Atomic masses for nuclear structure and astrophysics: The new ion catcher and mass spectrograph at RIKEN's RIBF facility featuring Marco Rosenbusch (RIKEN)


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marco rosenbusch

*Please note that this seminar will take place at 10am Eastern Time*

Hosted by: Shun Iimura (Rikkyo University)

Exploiting closed-path ion trajectories in an electrostatic ion trap, the multi-reflection time-of-flight mass spectrograph (MRTOF-MS) [1] is one of the most promising techniques for precise mass measurements of very short-lived isotopes. Exotic ions produced at radioisotope facilities are stored in an electrostatic trap at kinetic energies on the order of a few keV, reflected back and forth between two electrostatic ion mirrors, and ultimately ejected to a detector for time-of-flight (TOF) determination.  By comparison with precise TOF data obtained from ions of well-known mass, the mass of an unknown ion can be calculated with relative uncertainties reaching 𝛿m/m < 5x10-8 using state-of-the-art technology.

At the RIBF/BigRIPS facility of RIKEN (Wako, Japan) the new ZD-MRTOF system [2,3] located downstream of RIBF's ZeroDegree (ZD) spectrometer has been put into operation. The precision mass spectrometer is coupled to a cryogenic helium-gas filled ion catcher [4], where the initially relativistic reaction products are stopped, thermalized, and extracted as ions to be forwarded to the MRTOF-MS.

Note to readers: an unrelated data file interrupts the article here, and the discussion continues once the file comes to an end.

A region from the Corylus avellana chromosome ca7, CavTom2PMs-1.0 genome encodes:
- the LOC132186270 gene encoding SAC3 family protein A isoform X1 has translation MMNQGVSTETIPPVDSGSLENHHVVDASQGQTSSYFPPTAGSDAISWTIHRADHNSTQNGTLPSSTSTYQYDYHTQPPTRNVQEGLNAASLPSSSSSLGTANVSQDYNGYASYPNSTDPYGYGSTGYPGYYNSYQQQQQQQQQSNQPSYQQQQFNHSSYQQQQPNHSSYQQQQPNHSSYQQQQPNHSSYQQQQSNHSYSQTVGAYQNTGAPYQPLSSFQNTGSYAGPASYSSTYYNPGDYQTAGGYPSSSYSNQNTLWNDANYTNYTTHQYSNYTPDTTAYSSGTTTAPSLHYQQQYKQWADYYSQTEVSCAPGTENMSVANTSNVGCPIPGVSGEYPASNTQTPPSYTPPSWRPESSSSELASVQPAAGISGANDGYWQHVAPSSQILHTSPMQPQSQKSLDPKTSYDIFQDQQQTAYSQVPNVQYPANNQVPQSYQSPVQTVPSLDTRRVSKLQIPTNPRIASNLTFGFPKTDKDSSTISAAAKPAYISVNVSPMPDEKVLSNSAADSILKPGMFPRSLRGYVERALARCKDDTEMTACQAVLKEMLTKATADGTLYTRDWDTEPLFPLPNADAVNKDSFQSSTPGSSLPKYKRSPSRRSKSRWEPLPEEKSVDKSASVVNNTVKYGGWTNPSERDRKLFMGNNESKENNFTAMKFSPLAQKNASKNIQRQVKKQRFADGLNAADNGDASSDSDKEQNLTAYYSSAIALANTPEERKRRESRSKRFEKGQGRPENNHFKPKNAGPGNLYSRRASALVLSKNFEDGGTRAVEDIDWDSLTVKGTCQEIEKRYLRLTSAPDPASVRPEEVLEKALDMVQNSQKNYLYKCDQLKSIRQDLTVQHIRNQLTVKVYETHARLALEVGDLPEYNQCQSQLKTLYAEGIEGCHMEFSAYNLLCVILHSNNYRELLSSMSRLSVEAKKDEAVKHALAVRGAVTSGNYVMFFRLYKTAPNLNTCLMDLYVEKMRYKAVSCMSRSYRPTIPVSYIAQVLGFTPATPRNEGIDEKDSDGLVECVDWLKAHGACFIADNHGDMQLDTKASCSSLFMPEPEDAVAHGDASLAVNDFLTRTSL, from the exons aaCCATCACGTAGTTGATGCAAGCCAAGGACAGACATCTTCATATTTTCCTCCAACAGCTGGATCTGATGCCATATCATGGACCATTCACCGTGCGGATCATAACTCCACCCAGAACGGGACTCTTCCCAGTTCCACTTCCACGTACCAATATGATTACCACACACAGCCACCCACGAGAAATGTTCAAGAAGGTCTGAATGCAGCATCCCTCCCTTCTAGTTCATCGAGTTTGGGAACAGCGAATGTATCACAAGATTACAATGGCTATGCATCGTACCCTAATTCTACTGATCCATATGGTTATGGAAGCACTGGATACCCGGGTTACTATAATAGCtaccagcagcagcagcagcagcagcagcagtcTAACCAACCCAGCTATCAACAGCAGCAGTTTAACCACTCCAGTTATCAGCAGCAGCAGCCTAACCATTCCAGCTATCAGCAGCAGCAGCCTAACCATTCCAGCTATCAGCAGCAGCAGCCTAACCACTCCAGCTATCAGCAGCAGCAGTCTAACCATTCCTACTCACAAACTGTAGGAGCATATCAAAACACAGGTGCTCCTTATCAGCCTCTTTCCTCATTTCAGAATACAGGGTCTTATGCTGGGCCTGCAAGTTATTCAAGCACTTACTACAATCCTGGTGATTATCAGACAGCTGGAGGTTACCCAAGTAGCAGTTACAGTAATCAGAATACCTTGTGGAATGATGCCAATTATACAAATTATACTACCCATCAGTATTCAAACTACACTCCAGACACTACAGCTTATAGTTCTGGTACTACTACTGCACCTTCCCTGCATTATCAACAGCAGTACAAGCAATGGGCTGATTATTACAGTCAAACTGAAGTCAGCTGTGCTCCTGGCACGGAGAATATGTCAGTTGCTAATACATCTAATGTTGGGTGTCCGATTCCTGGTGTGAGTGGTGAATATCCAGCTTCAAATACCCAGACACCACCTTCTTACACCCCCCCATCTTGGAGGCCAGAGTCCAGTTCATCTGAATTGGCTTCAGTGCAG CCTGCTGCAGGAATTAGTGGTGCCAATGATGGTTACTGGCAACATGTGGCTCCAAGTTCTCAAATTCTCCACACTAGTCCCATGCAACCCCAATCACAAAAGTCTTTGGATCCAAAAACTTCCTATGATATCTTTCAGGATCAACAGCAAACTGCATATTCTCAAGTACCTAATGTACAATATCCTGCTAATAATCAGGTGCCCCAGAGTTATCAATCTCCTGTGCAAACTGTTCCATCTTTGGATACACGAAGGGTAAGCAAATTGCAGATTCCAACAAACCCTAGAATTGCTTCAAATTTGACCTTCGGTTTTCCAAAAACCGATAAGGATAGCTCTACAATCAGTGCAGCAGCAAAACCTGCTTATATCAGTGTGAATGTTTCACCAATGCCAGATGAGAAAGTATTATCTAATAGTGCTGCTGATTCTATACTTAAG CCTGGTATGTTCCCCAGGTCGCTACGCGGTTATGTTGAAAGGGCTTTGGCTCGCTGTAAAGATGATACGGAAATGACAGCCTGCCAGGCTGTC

Since autumn 2020 exotic ion beams are provided to our new setup, and previously unknown radioactive isotope masses, or those with large mass uncertainty, have been determined with high precision and accuracy. This contribution will focus on the success of this setup and the recent nuclear mass measurement achievements. I will present our performed experiments including masses in the region between neutron-rich Ga and Br isotopes, and new results in the region of Mo around N = 70. Furthermore, our physics results include insights into the development of tensor interactions between Ca and Cr isotopes, and also recent highlights from two other MRTOF facilities at RIBF will be presented.

I will give an outlook for a near-future program for combined experiments with decay spectroscopy, and if time allows, some technical efforts to improve the mass accuracy for future measurements will be shown.